The White House official said a parade would have nothing to do with Trump's feuds with Kim but would be designed as a broad show of strength to send a warning to all of America's adversaries.

Then there are the domestic pitfalls. At a time when Mattis and his top generals have been complaining about the state of military readiness and lobbying Congress for more money, pulling equipment off line for a costly parade could send the wrong signal.

There are personal risks for Trump, as well. Although he attended a military high school, Trump did not serve in the armed forces, avoiding the draft during the Vietnam War by claiming bone spurs. Critics have called Trump disingenuous for basking in the military's glory.

Honoring the troops without politicizing their service has long been a dilemma for presidents. President Barack Obama's frequent focus on wounded troops fighting to resume their lives struck the wrong chord with some conservatives.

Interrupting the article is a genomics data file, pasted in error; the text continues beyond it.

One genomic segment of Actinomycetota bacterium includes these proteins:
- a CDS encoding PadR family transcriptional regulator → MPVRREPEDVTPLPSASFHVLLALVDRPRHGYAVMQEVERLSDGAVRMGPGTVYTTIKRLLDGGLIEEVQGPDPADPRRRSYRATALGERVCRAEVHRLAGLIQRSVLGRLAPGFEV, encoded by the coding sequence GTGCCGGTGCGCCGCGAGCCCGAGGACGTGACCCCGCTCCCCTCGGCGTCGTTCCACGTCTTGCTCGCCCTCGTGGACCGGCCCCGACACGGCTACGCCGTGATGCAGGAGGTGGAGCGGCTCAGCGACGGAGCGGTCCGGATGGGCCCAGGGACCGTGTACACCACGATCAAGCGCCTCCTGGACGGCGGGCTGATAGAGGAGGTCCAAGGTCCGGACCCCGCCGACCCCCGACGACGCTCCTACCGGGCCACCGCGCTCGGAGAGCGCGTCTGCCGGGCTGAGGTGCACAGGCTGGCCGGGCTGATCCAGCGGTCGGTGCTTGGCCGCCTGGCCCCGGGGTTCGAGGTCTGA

One of George W. Bush's biggest blunders as president came in 2003 when he landed on an aircraft carrier bearing a “Mission Accomplished” banner to claim victory in the Iraq War.

Former aides say Bush would have loved a big parade, but they recognized a problem: The wars in Iraq and Afghanistan never ended. Such subtleties — the United States is now dropping bombs in seven countries — don't seem to have factored into Trump's calculations.

With the mid-term elections approaching and Trump's approval ratings at historic lows, the lure of honoring the troops is powerful.